November was a busy month for all things climate change/green-finance related, writes the WFE’s Head of Research & Public Policy, Siobhan Cleary.
Bonn, Germany hosted the 23rd World Climate Conference (COP 23) while in Singapore, local and international delegates gathered for a one-day seminar on ‘Making Markets Work for Green Finance’.
The event, organised by ASIFMA and the GFMA, was co-hosted by UN Environment and the Monetary Authority of Singapore. Participants in the event included representatives from the finance sector, central banks, regional regulators, NGOs and corporations. Topics discussed encompassed the growth and mainstreaming of the green finance sector, promoting the availability of climate-related and other environmental data and mobilising finance for green projects.
Joining participants from HSBC, BlackRock and WWF on a panel about 'Climate-Related Disclosure, Environmental Analysis and Publicly Available Environmental Data', Yeo Lian Sim, Special Advisor, SGX and Vice-Chair of the Task-Force on Climate-Related Financial Disclosures (TCFD) spoke about the work of the exchange in encouraging good quality ESG disclosure by listed companies. Jean Stampe, from WWF encouraged issuers to adopt science-based targets and disclose performance against these.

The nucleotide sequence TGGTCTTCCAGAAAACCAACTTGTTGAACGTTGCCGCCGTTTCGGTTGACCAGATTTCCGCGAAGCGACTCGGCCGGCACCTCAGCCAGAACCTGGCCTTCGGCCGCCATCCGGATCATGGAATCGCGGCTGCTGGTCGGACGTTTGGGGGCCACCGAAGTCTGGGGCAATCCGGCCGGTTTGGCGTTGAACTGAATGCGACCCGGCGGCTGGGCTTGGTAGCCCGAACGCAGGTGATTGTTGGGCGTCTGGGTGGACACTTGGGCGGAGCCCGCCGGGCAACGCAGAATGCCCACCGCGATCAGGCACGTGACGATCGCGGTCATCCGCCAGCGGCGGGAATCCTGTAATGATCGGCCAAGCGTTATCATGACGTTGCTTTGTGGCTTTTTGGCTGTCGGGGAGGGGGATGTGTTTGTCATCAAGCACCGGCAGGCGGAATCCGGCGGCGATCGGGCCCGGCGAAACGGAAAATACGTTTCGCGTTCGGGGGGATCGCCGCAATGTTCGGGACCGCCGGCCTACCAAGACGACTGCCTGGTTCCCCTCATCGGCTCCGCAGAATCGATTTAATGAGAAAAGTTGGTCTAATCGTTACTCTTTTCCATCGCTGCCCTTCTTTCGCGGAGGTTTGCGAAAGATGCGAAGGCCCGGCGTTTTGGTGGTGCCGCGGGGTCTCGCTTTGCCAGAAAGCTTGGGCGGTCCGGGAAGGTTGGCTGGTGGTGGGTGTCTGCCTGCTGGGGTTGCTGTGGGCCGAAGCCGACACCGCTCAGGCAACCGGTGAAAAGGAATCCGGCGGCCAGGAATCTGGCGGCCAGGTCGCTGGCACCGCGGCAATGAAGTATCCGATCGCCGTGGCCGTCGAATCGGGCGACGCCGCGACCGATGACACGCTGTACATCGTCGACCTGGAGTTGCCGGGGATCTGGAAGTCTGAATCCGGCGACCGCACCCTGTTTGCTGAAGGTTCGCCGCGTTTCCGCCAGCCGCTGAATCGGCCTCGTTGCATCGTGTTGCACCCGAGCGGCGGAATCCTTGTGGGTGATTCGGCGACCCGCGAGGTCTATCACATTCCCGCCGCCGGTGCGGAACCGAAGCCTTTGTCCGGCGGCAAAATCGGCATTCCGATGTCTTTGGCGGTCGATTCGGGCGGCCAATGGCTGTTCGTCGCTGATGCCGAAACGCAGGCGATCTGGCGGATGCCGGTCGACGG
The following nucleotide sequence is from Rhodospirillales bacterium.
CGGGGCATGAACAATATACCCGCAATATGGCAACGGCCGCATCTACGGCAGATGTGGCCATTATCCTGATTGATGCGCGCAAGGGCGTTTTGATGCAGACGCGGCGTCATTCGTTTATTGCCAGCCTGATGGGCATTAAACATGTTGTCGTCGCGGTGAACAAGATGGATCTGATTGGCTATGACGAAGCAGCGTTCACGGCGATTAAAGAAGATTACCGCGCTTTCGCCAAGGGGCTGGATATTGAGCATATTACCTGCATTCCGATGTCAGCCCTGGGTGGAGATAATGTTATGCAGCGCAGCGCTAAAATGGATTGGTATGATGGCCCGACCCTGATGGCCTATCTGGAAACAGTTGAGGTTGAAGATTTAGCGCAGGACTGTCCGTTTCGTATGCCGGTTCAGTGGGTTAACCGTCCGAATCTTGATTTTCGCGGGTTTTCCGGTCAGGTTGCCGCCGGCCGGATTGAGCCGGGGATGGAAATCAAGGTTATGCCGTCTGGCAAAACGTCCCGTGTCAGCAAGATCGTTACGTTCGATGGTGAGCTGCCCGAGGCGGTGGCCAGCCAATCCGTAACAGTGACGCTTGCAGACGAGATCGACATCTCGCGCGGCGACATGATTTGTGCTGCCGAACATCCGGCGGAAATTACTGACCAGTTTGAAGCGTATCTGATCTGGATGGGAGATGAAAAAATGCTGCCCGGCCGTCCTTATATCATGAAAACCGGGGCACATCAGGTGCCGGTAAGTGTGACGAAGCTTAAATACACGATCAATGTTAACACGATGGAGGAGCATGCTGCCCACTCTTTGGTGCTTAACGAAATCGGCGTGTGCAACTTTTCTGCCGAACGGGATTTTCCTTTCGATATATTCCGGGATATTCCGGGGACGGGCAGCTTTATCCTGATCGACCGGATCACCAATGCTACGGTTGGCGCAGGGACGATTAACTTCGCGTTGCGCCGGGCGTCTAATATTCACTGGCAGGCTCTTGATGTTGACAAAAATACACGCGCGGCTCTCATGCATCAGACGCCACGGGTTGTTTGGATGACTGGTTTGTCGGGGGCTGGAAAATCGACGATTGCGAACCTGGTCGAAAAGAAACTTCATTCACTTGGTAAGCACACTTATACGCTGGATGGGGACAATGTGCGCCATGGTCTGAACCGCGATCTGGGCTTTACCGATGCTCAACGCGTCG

Looking at the topic of mobilising finance for green projects, the WFE’s Head of Research & Public Policy, Siobhan Cleary, explained how exchanges played an important role by providing a credible framework for green issuance. She highlighted the work of WFE members such as the Luxembourg Green Exchange and more recently, the Johannesburg Stock Exchange, with the launch of a dedicated green segment for bonds, indices and products such as REITs.
Other speakers, such as the Banque de France’s Anne Le Lorier stressed the importance of reducing costs for both issuers and investors of and investors in green finance, and moving to a more consistent, global definition of 'green' (recognising that regional differences may remain). While many speakers identified the importance of good quality data, they also acknowledged ongoing challenges in clearly linking climate and other environmental risks and economic impact. Despite this, several banking regulators and market supervisors noted that they were investigating how to include climate-related risks into their supervisory activities, including stress testing.
Audience members were asked to vote on a range of questions over the course of the day’s events. Some of the results of these snap polls were as follows:
• Over half the audience believed it was not possible for the green finance sector to scale significantly without public support.
• The majority of participants identified 'ongoing monitoring' as the greatest challenge for climate-related disclosures.
• Lack of environmental data and lack of investable projects were identified as key barriers to scaling finance for green projects.
Overall, however, participants were largely positive about the continued growth and development of the green finance market. More generally, there was a sense that issuers, investors and lenders increasingly understood the importance of environmental and climate-related risks and opportunities and were incorporating this into their business thinking. Green is definitely becoming mainstream.